Divinity II: The Dragon Knight Saga Reviews

Yet another pair of Divinity II: The Dragon Knight Saga reviews have populated the web this week, starting with this two-pager that ends with a 7.8/10 on Hooked Gamers:
When the dust of unpolished graphics, inconsistent voice acting and questionable design choices has settled, what you are left with is the story. The engaging plot and the colorful characters are more then enough to keep you playing for hours. The quests are very varied and entertaining and even the most unimportant side quest will give you satisfaction once completed. Many of them can even be overcome in more then one manner. Despite the unpolished in-game graphics, the cinematics that drive the story forward look superb and one cannot help but wonder whether the arts department could not have made the game look much better if they had just had a bit more time (or more ambition) to add a bit of bling to it.

The game world is filled with humor, some intelligent, some downright silly. A particularly memorable moment was when a skeleton I encountered at one point struck up a conversation with me. As the conversation went on, he suddenly fell apart due to too much existential thought. The writing on the whole is, save for a few inconsistencies, absolutely sublime and I hereby extend an open invitation to the writers behind this game to join me in a D&D session whenever they find themselves in Denmark.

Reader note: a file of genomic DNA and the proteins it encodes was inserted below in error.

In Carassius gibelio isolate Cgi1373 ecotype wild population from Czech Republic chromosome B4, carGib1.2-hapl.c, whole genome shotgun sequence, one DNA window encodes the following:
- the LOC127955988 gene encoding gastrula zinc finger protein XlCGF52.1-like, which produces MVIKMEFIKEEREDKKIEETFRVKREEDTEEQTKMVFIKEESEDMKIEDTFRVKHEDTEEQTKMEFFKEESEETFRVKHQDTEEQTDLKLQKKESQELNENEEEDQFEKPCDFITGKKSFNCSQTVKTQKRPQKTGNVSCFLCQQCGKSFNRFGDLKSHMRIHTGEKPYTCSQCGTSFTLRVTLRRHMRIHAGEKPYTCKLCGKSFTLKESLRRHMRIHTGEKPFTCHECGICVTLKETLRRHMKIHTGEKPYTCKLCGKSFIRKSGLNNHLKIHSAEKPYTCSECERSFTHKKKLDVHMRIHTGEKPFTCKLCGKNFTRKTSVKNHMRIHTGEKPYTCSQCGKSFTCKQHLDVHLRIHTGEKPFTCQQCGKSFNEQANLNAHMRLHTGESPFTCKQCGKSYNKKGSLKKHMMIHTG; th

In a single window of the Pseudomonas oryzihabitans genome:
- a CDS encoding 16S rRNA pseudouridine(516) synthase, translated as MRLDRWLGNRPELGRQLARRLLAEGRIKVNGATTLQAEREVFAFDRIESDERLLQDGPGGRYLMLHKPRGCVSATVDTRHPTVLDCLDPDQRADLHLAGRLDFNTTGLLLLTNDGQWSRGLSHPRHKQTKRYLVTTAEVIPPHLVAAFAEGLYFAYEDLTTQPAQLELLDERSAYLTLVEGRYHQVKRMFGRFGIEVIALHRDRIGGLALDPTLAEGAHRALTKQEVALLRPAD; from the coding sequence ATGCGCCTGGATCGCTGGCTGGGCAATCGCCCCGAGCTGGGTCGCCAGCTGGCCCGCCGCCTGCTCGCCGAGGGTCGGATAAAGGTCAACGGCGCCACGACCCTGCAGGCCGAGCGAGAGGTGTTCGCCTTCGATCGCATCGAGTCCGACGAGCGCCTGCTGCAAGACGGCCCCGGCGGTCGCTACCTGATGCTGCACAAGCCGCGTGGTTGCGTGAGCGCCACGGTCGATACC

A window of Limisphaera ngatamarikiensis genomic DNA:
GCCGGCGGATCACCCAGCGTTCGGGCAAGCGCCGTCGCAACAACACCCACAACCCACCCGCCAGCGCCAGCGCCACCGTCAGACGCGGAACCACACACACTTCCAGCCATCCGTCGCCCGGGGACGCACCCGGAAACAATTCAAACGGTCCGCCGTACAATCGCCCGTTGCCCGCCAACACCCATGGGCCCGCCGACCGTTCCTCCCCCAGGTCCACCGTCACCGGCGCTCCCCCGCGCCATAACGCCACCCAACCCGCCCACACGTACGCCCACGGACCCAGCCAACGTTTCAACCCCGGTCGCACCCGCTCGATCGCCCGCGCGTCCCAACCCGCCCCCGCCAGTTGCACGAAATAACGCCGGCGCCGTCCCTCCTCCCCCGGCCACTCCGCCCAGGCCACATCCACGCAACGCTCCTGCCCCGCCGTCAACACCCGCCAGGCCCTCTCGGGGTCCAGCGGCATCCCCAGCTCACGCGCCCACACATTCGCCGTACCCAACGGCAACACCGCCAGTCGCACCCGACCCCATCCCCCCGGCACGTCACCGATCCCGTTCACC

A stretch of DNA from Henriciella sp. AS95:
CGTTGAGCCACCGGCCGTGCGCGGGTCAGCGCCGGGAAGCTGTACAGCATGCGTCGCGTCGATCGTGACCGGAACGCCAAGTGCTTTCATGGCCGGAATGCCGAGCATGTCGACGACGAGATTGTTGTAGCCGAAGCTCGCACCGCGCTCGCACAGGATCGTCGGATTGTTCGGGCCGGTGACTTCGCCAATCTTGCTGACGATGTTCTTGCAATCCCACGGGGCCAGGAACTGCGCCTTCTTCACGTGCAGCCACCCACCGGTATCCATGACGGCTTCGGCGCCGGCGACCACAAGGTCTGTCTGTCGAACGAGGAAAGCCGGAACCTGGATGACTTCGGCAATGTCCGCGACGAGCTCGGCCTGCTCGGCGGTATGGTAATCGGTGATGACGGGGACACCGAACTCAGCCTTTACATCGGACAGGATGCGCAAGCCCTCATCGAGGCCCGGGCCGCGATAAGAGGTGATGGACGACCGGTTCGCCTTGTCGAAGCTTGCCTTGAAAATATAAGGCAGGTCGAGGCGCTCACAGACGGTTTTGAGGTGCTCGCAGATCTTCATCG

And then Neoseeker steps in with a much more favorable 9/10:
For those coming off Ego, note much of Flames' content consists of a massive amount of sidequests in a single town and its dungeons, which I expect will see mixed reception from fans. Regardless, most of the quests are quite fun (as with Ego), and you see a lot of plot and subplot points resolved -- there seems to be some new tunes as well. All in all, it's worth it.

The game has multiple weaknesses still, but none seriously damper the experience. In the end, this is a highly polished and smooth title CRPG fans should be eager to add to their collection alongside other greats like Dragon Age and Risen. North Americans should note the title is currently available only digitally -- the team is currently looking into a retail release.